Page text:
How to dramatically increase profits for your small business to reward yourself and your staff
As a small business it's crucial that you make a profit, otherwise you'll eventually run out of money and go out of business. Plus, if you make a profit, you can reward yourself and staff with a pay rise, bonuses or dividends (if you're a shareholder).
Below, you'll find out how to boost your profits, so you'll have money to fund growth, pay for staff recruitment and training, premises, equipment, software, loan payments, etc, and build a vital cash reserve to weather any financial storm.
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Cutting the cost of producing your product / service will significantly boost profits
Every pound you save in the cost of producing your product or service, is an extra pound your business gets to keep, assuming you're making a profit at the moment.
Identify everything that goes into your production process, such as raw materials, labour (employees / contractors) and equipment, etc. All the costs that are directly associated with your product / service.
Is your small business getting great value for money? Always shop around for everything, getting quotes and negotiating better prices with both new and existing suppliers. Don't assume that you're getting the best price, check and see.
However, it's important that you don't choose inferior suppliers, which may then compromise the overall quality of your product / service, so do your due diligence carefully.
Think about whether it is better to lease, rent, hire or buy? This will depend on how frequently you need something and how much it costs to buy outright. If you need it regularly, you may need to lease or buy it, otherwise consider hiring it.
You (and your team) should constantly be looking at how you can improve efficiency and productivity of all staff and contractors, including all systems, processes, procedures and practices.
Cutting the cost of a product / service that you buy in
If you buy in a product / service and then sell it (or add something to it and then resell it), you must ensure that you are paying the lowest price possible, as every pound you spend will be a pound less of profit for your business.
When you're buying directly from the manufacturer, its vital you negotiate the best deal, with the lowest prices and always ask about and try and secure extra discounts. If you don't ask, you don't get!
Buying from a wholesaler or distributor is fine. But, if you've been using the same supplier for years and haven't checked their prices recently, then now's a good time to ask for a better deal! Switching suppliers might get your business a better deal or your current supplier might match it.
Ensure your due diligence process is thorough and that you rigorously apply it to all suppliers, even those you've been working with for years, as things can change over time.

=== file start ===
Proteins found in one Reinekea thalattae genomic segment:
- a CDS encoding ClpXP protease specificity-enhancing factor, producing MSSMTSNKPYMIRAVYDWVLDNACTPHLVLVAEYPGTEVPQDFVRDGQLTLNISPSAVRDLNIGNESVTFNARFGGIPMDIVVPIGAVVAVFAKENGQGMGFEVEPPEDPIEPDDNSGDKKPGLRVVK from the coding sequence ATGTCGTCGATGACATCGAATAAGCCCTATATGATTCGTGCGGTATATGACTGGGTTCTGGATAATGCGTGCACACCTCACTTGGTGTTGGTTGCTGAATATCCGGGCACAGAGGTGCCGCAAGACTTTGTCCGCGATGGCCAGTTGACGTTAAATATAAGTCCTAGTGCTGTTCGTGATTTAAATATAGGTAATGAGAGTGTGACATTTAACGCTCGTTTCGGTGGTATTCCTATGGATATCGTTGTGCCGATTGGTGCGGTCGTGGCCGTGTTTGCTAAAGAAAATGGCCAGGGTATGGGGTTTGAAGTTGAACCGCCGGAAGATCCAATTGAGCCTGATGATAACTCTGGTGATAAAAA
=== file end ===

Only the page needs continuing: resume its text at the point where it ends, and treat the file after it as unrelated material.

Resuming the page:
Fixed overhead costs can significantly reduce your profitability
Even in a small business, your fixed overheads can account for a major part of your overall business costs. You could be saving £1000s a year or more, which would go straight to your bottom-line profit.
Regularly review all your small business's fixed costs, including employees, contractors, marketing costs, products / services your business uses itself. The lower your costs, the more money you can save, and the more profit you'll make.
Do look at everything your business is paying for and ask yourself, "Do we really need this?" If you don't, then don't buy it again or cancel it if you're on a contract. Don't keep paying for something 'just in case' you need it.
Once you've decided on what you need to keep, then it's time to check you're getting a good deal, so call suppliers now and check. Think about whether it'll be better to lease, buy, rent or hire it.
Don't forget things like your broadband, landline and any business smartphone contracts, plus any software or apps you pay for on a regular basis. Cost savings can really add to your profits.
Raising your prices can increase profits, but be careful
It's certainly worth considering raising your prices, as this will increase your profit margin by the same amount. You can afford your sales to fall slightly, but as long as this isn't too sharp, your overall profits will rise.
But you do need to be careful how you manage any increase, and you must be aware that customers are far more price sensitive now than they've ever been in the past.
If increasing your prices makes your products / services too expensive compared to your competitors, this could cause your business to lose a lot of sales. Profits may then actually fall, rather than rise.
So, make sure you model beforehand how any price changes you're proposing will affect your overall sales revenue and profitability.
Increasing your sales activities will increase profits
Typically, an increase in your sales will also increase your profits, as long as you make a net profit on each additional unit that you sell. You can discover how to increase your sales in our comprehensive article.